Reservoir-Modeling Work Flow Introduces Structural Features Without Regridding
- Adam Wilson (JPT Special Publications Editor)
- Document ID
- Society of Petroleum Engineers
- Journal of Petroleum Technology
- Publication Date
- July 2018
- Document Type
- Journal Paper
- 50 - 51
- 2017. Society of Petroleum Engineers
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This article, written by Special Publications Editor Adam Wilson, contains highlights of paper SPE 188575, “A New Shortcut Work Flow in Flexible Reservoir Modeling: Introducing Structural Features Without Regridding,” by Alejandro Rodríguez Martínez and Stefano Frambati, Total, prepared for the 2017 Abu Dhabi International Petroleum Exhibition and Conference, Abu Dhabi, 13–16 November. The paper has not been peer reviewed.
Current reservoir-modeling work flows are rigid, because modification to the understanding of the underlying structural model often requires a complete regeneration of the reservoir grid, which brings additional costs, delays, and incompatibilities with past calculations. This paper proposes a novel work flow for structural-features modeling that allows the introduction of faults and other structural and nonstructural features to any simulation grid without modification.
The modeling of hydrocarbon reservoirs is a multiscale and multidisciplinary process that usually involves several months for advancement from seismic interpretation to reservoir simulation. One crucial moment in the life of a reservoir model is the creation of its reservoir-simulation grid. This involves the encoding of the so-called structural model (Fig. 1), a set of surfaces representing interfaces between different geological features. A given grid cell can belong only to one side of each of these surfaces, generating geometrical tension on the grid. Once the reservoir simulation grid is created, every aspect of the simulation depends on it.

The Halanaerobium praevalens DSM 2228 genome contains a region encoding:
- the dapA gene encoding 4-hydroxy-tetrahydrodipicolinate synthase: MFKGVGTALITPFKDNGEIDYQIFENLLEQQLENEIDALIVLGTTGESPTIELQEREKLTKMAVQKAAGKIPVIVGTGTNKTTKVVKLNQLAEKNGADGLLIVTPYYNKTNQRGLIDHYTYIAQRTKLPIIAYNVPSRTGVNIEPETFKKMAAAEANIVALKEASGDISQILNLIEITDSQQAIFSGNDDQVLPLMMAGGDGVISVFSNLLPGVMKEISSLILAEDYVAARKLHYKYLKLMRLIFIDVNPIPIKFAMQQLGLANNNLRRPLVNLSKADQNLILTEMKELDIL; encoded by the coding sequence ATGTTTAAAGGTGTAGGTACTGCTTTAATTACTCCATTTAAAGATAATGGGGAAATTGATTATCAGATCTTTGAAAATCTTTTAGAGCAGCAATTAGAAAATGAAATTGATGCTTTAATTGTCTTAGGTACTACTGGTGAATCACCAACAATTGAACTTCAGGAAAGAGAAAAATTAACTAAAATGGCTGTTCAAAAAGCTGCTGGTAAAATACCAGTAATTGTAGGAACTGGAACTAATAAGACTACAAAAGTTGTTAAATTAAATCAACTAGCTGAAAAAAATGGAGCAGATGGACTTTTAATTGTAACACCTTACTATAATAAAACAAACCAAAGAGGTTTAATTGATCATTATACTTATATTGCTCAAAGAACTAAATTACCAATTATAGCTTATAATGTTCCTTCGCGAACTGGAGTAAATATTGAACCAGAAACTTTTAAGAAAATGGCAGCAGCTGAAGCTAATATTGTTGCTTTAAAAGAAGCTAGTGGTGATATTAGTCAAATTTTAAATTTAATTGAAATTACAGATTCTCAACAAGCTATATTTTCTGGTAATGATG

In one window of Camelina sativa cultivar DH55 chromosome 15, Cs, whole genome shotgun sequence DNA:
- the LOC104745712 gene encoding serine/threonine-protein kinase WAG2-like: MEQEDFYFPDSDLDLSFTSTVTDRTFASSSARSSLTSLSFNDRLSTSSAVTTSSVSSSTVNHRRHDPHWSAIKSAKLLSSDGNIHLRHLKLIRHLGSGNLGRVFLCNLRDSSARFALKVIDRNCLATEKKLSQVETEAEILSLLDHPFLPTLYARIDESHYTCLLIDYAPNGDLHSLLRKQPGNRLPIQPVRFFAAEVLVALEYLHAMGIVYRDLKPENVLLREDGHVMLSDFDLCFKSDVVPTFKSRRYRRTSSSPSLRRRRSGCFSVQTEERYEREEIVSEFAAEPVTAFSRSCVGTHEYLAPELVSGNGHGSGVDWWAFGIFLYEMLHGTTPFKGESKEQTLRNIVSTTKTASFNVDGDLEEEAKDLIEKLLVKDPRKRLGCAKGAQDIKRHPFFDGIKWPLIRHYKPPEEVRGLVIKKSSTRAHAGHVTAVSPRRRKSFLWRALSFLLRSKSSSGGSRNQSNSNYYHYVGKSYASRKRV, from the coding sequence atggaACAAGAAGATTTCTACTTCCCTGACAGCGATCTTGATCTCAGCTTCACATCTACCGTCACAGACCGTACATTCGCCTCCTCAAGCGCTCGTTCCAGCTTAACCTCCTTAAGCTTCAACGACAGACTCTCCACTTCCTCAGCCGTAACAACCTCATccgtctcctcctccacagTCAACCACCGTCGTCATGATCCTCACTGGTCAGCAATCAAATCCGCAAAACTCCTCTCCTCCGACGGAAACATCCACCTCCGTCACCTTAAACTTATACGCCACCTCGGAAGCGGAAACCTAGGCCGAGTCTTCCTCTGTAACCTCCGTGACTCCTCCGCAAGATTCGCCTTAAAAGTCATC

Several weeks or even months are spent building and quality checking the reservoir-simulation model, which is completely based on the cell division of the space determined by the reservoir grid. Simulations are then run and compared with actual data, when it is available, or used for conceptual design of production methods and structures. Other times, the model already exists and new production data are acquired. These simulations and comparisons sometimes re-veal fundamental flaws in the simulation model, such as the existence of an unseen or underestimated fault that was not included or the need to model differently the flow across a fault because a fault relay was ignored. In such cases, the engineer can decide either to ignore the issue, leaving an inaccurate model in place for the rest of the field’s life but retaining compatibility with previous simulations, or to modify the reservoir properties manually to mimic the missing feature. These manual modifications, however, are extremely costly, and the result is often nongeological and possibly inconsistent with future evolutions of the model.
A final option is for the seismic-interpretation team to add the missing fault to the structural model. This may require many steps, ultimately changing the geometry and number of cells. Expected timelines will be delayed, the budget will grow, and some development decisions will have to wait for the new simulations. Because of this, in future projects, the engineer will take great care to ensure that every trace of a fault is included in the first version of the structural model. That way, transmissibility multipliers can always be set to unity and the faults can be removed de facto from the actual simulation if need be. This strategy, however, creates large, unwieldy models, often with more than 200 faults.
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